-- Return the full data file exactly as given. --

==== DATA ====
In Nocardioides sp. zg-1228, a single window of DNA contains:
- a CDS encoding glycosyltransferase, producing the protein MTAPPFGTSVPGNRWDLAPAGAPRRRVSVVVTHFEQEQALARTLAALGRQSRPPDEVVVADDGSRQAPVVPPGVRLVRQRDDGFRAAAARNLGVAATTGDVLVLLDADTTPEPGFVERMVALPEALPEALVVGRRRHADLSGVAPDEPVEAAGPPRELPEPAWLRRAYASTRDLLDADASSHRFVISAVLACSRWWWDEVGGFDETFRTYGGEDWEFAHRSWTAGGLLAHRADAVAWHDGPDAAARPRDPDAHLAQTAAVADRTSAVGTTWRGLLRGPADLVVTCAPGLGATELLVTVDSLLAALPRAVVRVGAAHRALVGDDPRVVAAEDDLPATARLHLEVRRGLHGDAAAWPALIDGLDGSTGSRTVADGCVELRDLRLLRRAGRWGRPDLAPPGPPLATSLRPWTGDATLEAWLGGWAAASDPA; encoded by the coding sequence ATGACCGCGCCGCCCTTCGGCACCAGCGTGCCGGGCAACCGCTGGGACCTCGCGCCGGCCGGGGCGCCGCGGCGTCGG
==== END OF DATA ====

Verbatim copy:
In Nocardioides sp. zg-1228, a single window of DNA contains:
- a CDS encoding glycosyltransferase, producing the protein MTAPPFGTSVPGNRWDLAPAGAPRRRVSVVVTHFEQEQALARTLAALGRQSRPPDEVVVADDGSRQAPVVPPGVRLVRQRDDGFRAAAARNLGVAATTGDVLVLLDADTTPEPGFVERMVALPEALPEALVVGRRRHADLSGVAPDEPVEAAGPPRELPEPAWLRRAYASTRDLLDADASSHRFVISAVLACSRWWWDEVGGFDETFRTYGGEDWEFAHRSWTAGGLLAHRADAVAWHDGPDAAARPRDPDAHLAQTAAVADRTSAVGTTWRGLLRGPADLVVTCAPGLGATELLVTVDSLLAALPRAVVRVGAAHRALVGDDPRVVAAEDDLPATARLHLEVRRGLHGDAAAWPALIDGLDGSTGSRTVADGCVELRDLRLLRRAGRWGRPDLAPPGPPLATSLRPWTGDATLEAWLGGWAAASDPA; encoded by the coding sequence ATGACCGCGCCGCCCTTCGGCACCAGCGTGCCGGGCAACCGCTGGGACCTCGCGCCGGCCGGGGCGCCGCGGCGTCGG